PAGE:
My post entitled “The History of White People at War” has so far received four responses.  Once upon a time it was possible for readers to leave comments only on the blog itself.  Nowadays, because it’s possible for blog posts to be placed on Facebook (and probably most social media), comments can appear elsewhere–in the case of the SMH blog, on the SMH Facebook group.  Thus, in order to maximize dialog it seems best to address all comments in a follow-up post. So here goes…

Carson Starkey Excellent analysis. I agree that the use of “war” is highly racialized, with special emphasis on the past 13 years (insurgencies instead of wars).
January 28 at 10:53am [on Facebook]
Jonathan Krause on January 28, 2014 at 2:41 pm said:

The article looks at two things, really (how cultural baggage affects perceptions of war, and how eurocentric Western depictions/studies of war tend to be). I’ll focus on the latter, mostly.

I think that looking at it in terms of ‘race’ is profoundly unhelpful, and slightly misses the point. We are really talking about culture and identity. The vast majority of individuals who teach/research military history in North America and Europe tend to hail from, well, North America and Europe! Their ancestry influences their identity, which in turn (very often) influences their research interests.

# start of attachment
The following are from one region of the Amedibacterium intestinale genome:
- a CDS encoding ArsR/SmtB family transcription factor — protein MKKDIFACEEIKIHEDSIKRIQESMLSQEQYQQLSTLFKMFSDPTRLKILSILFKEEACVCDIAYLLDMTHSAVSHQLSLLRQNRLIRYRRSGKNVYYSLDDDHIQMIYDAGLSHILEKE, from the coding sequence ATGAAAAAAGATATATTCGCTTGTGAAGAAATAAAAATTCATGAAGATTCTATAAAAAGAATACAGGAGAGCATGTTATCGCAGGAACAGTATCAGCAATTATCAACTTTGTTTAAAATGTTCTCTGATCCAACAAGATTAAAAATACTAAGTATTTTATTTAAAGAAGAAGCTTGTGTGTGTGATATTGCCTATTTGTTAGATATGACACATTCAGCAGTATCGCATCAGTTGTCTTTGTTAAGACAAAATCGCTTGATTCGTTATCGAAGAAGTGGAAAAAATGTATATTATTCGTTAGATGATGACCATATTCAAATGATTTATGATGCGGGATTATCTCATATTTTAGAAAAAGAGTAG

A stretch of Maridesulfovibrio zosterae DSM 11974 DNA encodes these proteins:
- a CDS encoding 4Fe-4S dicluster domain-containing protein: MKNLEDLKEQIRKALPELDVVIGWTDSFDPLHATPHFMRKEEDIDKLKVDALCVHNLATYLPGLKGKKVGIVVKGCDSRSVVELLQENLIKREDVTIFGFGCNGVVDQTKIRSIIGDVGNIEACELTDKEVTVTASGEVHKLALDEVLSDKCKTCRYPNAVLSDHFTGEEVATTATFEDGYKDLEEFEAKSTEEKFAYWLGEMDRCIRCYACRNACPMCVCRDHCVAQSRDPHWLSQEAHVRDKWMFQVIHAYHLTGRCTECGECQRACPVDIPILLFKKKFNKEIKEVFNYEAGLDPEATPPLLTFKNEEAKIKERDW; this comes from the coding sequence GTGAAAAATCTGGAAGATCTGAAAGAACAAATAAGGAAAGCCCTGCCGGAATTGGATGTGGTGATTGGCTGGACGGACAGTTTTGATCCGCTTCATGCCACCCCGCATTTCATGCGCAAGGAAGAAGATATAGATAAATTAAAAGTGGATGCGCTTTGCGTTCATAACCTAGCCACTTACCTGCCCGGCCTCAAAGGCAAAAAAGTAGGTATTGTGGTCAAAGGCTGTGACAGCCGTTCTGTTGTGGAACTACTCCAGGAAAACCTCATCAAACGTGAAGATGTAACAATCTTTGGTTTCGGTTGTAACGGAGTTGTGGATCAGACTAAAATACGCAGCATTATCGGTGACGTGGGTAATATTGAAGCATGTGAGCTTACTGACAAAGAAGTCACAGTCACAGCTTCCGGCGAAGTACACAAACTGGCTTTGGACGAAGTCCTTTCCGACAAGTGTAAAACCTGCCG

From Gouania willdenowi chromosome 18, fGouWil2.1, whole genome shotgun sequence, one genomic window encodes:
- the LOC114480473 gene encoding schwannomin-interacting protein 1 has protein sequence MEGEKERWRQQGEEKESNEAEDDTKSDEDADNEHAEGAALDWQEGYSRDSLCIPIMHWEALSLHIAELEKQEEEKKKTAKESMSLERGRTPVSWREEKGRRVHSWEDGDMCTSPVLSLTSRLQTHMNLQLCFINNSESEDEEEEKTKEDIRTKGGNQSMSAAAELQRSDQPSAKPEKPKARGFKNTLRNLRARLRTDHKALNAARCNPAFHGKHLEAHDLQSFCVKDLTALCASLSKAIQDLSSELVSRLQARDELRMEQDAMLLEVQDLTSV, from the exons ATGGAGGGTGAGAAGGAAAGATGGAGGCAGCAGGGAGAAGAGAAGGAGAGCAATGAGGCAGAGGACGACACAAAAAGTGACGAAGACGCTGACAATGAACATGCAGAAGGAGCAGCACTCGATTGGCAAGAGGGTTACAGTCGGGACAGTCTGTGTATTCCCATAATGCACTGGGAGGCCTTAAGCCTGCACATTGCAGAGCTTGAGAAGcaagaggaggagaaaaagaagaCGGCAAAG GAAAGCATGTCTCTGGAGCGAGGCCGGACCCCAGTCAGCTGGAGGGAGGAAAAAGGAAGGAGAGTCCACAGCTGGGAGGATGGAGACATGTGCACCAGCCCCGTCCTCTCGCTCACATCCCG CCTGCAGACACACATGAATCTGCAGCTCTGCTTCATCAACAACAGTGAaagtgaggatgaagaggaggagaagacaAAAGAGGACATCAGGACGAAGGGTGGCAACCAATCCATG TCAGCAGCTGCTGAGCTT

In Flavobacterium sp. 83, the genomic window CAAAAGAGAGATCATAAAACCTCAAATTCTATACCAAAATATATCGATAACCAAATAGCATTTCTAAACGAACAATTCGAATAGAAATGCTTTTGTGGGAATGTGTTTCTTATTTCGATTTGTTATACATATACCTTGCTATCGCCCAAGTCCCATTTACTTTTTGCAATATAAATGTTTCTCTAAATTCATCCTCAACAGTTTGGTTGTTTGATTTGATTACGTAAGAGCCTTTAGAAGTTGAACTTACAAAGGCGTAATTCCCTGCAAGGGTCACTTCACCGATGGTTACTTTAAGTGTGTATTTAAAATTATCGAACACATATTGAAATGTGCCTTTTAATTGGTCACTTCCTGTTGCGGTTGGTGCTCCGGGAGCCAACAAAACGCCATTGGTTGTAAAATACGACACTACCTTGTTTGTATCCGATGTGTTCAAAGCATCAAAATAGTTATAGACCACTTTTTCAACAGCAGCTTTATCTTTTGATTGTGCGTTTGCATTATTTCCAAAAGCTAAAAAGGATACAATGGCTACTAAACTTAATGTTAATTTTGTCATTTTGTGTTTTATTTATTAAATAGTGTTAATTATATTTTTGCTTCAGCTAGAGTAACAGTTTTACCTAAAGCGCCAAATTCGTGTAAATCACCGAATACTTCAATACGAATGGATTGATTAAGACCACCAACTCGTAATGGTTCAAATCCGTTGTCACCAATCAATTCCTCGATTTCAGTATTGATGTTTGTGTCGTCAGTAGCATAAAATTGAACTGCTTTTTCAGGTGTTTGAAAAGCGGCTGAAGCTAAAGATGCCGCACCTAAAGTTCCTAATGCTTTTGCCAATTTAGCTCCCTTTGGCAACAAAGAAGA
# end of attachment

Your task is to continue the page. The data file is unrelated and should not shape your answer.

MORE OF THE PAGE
For those of us who chose to focus on something which does not have any resonance with our ancestry or identity there is still the issue of language. Choosing to study a nation or group whose language is not you own, but is still European (Latin based or Germanic, we’ll leave out the more exotic linguistic traditions like Gaelic and Magyar), is one thing….choosing to study a nation or group or time which requires you to learn a language which has radically different linguistic roots to your own is something else altogether. The extra effort (which is substantial) combines with an individual’s lack of identification with the place or time or people studied to produce….well, nothing usually. Even if the language barrier is overcome that is merely the first step; a broad knowledge of the region’s geography, flora, fauna, food, culture and religious/ethnic make-up are all also essential, and likely to be (at least at first) completely and utterly foreign.